New Drug Supports Change

One of the  greatest inhibitors of change – personal or organizational – is fear. There are different sources of fear which combine to lock current behavioral patterns: fear of the unknown, fear of failing, etc. In highly competitive environments such fear can block decisions and actions, or at least delay them – procrastination. One of the most competitive – and dangerous – of such environments is that of military combat.

Please run the following scenario through with me. Neurological research has produced a drug eliminates fear – Rumyodin. The military has experimented with in many of the armed combat situations of the last few years. It has learnt to administer the drug so that its effect does not endanger the soldiers lives any more. Now imagine this drug would be administered to civilians to overcome their fear in daily life.

No more procrastination, resulting in increase of innovation, since curiosity is now stronger than fear. With their key people on such programs, how responsive could organizations become?

Such civil experiments do exist – to overcome debilitating vertigo, fear of confrontation leading to loss of social contact, fear of singing or otherwise performing in public, are being treated in this way. Such an experiment was shown recently on TV by Channel 4 of the UK: “The first part of a two-part event, Fear and Faith is an extraordinary film looking at what happens when people have the experience of fear removed through the use of a powerful new drug.” This is a brief description of the program by Channel 4. Derren Brown is the presenter and he can show immediate and lasting effect with all the test persons who get the drug administered. Darren follows these people for a good number of weeks while they are on a course of Rumyodin. Wikipedia describes one of the cases: “…  Dan, who before starting the course … is too scared of heights to even walk over a small bridge in his home town. By the end of the show Dan has conquered his fear enough to stand inches from the edge of a huge bridge looking into the river below.”

Rumyodin must be every change managers dream! And the fact that it is publicly available for very low cost makes it sound even better, doesn’t it? Yes, everyone has access to Rumyodin– which is an anagram for “Your Mind” – is a placebo – which is just a tool to allow yourself to give your mind the permission to do what it can do.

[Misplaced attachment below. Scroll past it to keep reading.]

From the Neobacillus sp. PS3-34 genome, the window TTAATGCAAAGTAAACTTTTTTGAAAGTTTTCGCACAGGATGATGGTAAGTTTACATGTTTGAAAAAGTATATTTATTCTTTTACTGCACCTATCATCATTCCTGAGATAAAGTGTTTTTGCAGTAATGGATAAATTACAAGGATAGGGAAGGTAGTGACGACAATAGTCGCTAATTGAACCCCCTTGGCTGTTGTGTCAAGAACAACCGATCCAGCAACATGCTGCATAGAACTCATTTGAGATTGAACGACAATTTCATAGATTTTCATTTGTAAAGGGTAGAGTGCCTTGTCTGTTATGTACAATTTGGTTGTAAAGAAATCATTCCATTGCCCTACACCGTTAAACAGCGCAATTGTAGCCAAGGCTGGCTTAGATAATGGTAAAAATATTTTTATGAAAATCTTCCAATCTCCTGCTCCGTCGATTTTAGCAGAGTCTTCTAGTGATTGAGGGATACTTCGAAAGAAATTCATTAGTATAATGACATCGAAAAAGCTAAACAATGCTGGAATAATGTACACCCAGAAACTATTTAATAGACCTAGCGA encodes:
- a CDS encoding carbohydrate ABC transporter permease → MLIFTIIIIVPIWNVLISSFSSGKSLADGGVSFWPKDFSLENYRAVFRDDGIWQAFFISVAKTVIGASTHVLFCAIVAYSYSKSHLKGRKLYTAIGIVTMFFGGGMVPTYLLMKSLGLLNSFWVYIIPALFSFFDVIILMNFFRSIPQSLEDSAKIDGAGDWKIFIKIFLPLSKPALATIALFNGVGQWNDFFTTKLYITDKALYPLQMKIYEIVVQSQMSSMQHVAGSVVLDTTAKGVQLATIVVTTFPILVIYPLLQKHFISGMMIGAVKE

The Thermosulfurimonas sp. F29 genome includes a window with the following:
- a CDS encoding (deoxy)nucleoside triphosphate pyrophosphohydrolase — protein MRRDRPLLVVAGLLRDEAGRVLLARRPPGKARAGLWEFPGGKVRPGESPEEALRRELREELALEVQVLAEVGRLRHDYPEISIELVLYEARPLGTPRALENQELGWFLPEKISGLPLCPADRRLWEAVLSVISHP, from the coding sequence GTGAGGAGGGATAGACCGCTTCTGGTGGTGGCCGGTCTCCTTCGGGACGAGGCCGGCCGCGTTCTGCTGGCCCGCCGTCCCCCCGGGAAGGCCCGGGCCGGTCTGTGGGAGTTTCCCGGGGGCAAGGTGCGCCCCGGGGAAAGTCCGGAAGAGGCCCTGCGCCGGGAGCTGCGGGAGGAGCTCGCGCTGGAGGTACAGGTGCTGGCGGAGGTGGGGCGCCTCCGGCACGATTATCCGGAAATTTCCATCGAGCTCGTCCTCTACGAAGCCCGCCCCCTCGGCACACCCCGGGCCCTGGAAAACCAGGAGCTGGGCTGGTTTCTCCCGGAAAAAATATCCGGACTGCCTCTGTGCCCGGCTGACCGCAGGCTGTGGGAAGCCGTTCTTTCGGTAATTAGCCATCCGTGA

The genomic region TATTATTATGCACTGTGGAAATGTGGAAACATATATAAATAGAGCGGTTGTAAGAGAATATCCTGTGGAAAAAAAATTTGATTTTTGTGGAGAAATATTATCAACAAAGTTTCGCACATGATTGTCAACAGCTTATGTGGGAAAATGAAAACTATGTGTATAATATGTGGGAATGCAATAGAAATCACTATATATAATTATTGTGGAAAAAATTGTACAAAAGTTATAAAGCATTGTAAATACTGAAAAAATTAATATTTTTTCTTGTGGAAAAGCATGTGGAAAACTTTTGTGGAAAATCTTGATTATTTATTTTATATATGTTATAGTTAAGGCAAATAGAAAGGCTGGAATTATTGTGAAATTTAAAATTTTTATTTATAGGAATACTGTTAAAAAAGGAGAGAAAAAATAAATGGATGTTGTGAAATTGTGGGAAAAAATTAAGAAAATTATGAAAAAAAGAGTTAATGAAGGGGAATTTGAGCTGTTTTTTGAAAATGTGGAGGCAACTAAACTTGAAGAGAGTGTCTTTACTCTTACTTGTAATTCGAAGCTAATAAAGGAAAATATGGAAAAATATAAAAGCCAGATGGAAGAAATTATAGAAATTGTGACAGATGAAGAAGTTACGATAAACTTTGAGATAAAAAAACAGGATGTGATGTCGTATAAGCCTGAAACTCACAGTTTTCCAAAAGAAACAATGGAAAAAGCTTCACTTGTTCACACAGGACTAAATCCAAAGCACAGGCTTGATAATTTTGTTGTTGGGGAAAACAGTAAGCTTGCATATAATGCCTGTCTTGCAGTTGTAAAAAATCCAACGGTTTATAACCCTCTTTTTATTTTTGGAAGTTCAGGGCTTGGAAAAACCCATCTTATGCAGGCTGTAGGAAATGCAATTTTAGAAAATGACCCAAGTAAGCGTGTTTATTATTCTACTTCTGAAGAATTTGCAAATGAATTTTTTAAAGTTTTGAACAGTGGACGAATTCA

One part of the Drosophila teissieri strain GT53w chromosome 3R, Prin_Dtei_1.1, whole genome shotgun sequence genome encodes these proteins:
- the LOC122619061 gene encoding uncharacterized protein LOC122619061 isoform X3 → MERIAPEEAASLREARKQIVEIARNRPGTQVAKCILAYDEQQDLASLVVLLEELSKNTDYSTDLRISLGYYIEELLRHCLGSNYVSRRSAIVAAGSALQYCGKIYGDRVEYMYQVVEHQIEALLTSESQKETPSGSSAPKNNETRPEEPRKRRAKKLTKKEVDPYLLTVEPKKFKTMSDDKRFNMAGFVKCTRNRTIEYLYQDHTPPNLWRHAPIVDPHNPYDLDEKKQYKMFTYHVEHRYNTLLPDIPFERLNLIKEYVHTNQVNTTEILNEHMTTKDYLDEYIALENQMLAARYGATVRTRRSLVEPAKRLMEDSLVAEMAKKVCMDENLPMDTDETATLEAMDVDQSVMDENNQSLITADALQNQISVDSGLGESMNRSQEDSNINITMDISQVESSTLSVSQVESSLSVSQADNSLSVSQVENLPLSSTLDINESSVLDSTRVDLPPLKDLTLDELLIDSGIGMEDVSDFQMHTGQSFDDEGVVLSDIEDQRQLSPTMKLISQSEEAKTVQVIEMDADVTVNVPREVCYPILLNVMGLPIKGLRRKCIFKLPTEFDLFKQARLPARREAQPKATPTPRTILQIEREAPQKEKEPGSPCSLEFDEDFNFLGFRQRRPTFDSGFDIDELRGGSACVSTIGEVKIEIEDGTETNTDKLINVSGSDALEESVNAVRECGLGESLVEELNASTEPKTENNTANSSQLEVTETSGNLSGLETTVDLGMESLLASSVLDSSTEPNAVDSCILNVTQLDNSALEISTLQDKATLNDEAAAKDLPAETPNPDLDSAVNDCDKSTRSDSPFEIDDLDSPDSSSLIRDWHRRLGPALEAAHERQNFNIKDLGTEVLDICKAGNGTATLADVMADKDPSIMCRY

We are back from the scenario. Does this have relevance to our field of work?

Yes, the transformation happens in the mind – the same mind that previously generated the fear. Darren Brown did not turn the test persons into puppets, no he enabled them to gave themselves permission to do something, which at the outset they believed they could not do.

The first thing he did is to remove the fear of failing from them. The “drug program” was administered by professionals. The participants were not certain of success, but they themselves would and could not be blamed for failure. Doctors tend to look for better cures, not better patients. Management in companies often behave differently: they are not looking for a cure, but someone to blame.

The accompanying program while “administering the drug” consisted of many positive feedback loops – supportive leadership rather than control on the basis of a pre-determined plan. Their achievements at any stage were given more importance than the distance to their ultimate goal. And the continued positive feedback multiplied the forces of change. Step by step more fear was reduced and the new behavior anchored.

Work from the inside, in an environment of trust – where there is no blame. no fear – and you will see that the mind is the most powerful drug. Only the mind determines what can or cannot be done – if we trust ourselves.

What we need is “Lenin-1.”


About Hans-Jürgen

I am Chief Scientist of Kugler Maag Cie GmbH, an independent, international consulting company, specialising in the improvement of business and product development processes – from analysis, consultancy, and operative implementation to training and coaching. Most customers work in the context of emerging critical systems, such as automotive and transport. These require leading edge techniques to be deployed and organizational readiness for future challenges to be established. I have 35 years of experience in the software determined systems sector. As adjunct Professor, University of Limerick, I was Industry Director of Lero, the Irish Software Engineering Research Centre, which I helped to establish. Previously I was a lecturer at Trinity College Dublin, a director of software product and services companies, and Technical Director of the European Software Institute. I was involved in the design of means for industry-wide competence development in the automotive sector, and I conducted the first independent organizational software development capability assessment in the automotive industry in Germany. In my opinion the key competitive factor of the future will be a personal and organisational ability to embrace rapid change of the ecosystem and to proactively and continuously implement sustainable change. I have an M.Sc. in Computer Science from the University of Dortmund and an M.A. of Trinity College Dublin. In 1986 I was awarded the IFIP Silver Core.
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2 Responses to New Drug Supports Change

  1. Winifred Menezes says:

    Interesting post Hans-Jurgen, but I didn’t understand the need for Lenin – or is that another anagram?

    • Hans-Jürgen says:

      “Trust is good, control is better” is a famous saying attributed to Lenin. And, interestingly, most of the (capitalist) business world lives by this. “Lenin-1” says that we need to turn that on its head.

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